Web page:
Wednesday, 24 April 2013


Last night I attended another networking event at the Chemistry Club. I've been to a few now, and find them invaluable for making contacts and finding out what is going on in other sectors. I had the pleasure of talking to a number of CIOs from the government sector including the Ministry of Justice, the Foreign and Commonwealth Office and our own BIS. Much of the discussion was around some of the challenges around BYOD (Bring your Own Device) and the growth of social media. Many sectors are interested to talk to us about both of these. BYOD is not really a concept for us, students have been turning up with many different devices and expecting them to connect and work on our network for years. They were also exercised by the announcement that the post of Government CIO had been abolished, and that digital reform of government would be pushed through by the Cabinet Office Government Digital Service, with Mike Bracken who spoke at our recent UCISA conference leading on this. His blog is definitely worth a read to see what's happening in the government digital space.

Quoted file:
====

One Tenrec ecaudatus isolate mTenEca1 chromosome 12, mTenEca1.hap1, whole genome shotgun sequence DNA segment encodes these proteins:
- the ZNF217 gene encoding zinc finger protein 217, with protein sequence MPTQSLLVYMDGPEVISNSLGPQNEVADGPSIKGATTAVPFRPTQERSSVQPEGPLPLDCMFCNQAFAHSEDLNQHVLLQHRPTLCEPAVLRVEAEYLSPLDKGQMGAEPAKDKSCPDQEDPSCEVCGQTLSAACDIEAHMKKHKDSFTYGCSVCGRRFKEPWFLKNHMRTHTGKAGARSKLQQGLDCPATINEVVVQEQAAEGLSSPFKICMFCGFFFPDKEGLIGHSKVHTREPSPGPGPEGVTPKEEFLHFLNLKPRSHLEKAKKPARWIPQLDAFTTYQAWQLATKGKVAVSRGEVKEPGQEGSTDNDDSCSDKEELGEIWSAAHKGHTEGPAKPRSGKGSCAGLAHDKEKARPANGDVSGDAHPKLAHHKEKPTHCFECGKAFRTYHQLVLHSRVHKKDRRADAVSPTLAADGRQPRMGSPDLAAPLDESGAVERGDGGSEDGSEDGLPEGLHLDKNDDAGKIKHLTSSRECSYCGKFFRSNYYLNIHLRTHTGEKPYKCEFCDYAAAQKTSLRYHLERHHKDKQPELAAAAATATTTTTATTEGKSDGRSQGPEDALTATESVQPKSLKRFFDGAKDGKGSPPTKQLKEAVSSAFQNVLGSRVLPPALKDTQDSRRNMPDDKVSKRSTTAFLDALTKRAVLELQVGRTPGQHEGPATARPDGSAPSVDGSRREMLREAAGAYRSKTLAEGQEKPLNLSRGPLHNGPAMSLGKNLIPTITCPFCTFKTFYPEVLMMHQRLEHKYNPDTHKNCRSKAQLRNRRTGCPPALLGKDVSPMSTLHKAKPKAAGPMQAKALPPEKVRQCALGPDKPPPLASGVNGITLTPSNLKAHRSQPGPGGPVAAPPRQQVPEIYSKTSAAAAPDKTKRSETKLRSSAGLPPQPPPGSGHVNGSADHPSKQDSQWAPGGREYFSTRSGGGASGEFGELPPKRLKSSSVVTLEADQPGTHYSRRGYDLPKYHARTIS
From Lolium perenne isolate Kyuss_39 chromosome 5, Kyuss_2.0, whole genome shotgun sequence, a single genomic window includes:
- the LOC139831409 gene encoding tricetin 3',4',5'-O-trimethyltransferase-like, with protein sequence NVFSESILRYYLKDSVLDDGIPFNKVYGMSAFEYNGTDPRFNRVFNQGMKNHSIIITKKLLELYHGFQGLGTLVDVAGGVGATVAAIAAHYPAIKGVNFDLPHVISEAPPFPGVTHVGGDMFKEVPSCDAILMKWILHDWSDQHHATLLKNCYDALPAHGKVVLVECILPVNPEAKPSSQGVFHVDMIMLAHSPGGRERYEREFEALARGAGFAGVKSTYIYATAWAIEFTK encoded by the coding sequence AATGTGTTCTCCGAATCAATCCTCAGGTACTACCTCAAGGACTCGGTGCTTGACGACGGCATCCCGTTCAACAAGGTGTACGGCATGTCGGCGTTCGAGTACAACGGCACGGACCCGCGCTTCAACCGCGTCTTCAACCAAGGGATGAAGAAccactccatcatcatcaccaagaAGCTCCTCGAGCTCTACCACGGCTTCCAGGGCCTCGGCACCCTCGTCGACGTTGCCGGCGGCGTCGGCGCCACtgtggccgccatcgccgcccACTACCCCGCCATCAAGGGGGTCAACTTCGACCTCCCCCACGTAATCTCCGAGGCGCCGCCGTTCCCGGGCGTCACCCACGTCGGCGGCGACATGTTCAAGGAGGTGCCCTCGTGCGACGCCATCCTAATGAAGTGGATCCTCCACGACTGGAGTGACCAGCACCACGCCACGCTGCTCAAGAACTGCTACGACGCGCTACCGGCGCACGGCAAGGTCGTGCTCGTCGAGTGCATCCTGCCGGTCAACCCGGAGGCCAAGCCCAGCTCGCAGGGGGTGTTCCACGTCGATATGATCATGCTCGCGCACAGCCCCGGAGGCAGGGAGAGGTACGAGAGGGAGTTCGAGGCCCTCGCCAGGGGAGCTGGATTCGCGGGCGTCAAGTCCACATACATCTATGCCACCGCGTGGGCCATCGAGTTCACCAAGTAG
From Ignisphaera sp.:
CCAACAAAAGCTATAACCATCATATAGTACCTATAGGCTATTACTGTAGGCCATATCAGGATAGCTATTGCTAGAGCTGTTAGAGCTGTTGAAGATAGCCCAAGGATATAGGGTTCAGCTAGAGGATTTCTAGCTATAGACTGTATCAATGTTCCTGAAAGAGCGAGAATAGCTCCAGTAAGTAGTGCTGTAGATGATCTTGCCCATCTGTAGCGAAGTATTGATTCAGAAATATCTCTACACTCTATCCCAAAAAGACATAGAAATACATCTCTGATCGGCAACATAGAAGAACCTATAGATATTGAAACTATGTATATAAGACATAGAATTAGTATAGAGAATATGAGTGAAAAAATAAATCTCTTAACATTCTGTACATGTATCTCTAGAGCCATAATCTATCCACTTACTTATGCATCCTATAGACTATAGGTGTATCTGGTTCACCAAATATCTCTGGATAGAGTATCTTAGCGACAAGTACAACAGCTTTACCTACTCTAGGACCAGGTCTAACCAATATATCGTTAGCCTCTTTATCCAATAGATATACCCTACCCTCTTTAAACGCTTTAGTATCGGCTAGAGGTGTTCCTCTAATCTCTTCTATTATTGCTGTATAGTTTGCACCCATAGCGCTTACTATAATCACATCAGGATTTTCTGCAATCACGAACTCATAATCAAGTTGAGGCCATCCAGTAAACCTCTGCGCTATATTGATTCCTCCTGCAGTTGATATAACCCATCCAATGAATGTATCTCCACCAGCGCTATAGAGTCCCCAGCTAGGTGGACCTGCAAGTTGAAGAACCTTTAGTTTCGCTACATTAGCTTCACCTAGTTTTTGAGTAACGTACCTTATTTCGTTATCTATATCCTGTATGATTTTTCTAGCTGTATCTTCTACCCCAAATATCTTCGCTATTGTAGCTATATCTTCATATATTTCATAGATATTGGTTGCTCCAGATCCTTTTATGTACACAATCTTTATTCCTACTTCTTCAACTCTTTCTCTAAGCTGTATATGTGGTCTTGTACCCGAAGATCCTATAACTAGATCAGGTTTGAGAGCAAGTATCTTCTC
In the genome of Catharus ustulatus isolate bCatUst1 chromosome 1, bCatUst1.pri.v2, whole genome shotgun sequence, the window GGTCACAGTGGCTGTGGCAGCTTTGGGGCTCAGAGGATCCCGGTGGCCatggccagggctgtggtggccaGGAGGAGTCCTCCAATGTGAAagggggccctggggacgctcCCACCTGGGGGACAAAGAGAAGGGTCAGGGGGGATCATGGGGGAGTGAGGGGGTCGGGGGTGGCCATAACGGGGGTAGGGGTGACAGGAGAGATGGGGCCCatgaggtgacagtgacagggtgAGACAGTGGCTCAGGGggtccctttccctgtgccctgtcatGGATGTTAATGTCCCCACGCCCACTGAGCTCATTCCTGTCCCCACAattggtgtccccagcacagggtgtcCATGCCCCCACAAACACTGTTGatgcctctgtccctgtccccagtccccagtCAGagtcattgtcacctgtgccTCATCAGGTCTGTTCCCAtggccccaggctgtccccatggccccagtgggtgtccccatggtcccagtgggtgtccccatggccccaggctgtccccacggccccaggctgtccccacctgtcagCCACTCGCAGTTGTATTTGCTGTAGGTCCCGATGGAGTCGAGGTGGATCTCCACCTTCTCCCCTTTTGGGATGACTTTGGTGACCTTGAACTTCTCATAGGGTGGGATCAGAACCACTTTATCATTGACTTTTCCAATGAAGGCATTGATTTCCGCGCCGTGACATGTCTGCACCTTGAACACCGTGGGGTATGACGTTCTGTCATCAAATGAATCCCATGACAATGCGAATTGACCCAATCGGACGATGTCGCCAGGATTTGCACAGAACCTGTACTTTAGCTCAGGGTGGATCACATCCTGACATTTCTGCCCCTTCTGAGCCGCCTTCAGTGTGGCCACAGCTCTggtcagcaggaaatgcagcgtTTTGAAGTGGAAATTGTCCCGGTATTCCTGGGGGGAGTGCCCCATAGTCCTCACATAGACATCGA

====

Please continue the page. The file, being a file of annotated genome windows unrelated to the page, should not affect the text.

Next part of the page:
I also spoke to a couple of suppliers, and had an interesting chat with the Head of Future Media at the BBC about where things were going in that area. Our main speaker was Lewis Wiltshire, Director of Media Partnerships at Twitter, who spoke about how twitter can be used in different sectors to reach out to people and enhance your "brand", the definition of which varies according to what sector you're in. He had some interesting statistics, 40% of twitter users never tweet but just read content, 60% of tweets are during or about television programmes, in the UK 80% of tweets are from mobile devices compared to 60% in the rest of the world.
He talked about successful twitter campaigns, and how hash tags can be used very successfully to communicate and influence millions of people. Afterwards I had a chat with him about when hash tags go bad, and what can be done to avoid that.

Very useful evening. In my position I think it's important to network externally as much as internally, to get out there as much as possible, to find out what's going on, what we should be watching, what other sectors are doing, and make contacts. You never know when you might need them :-)

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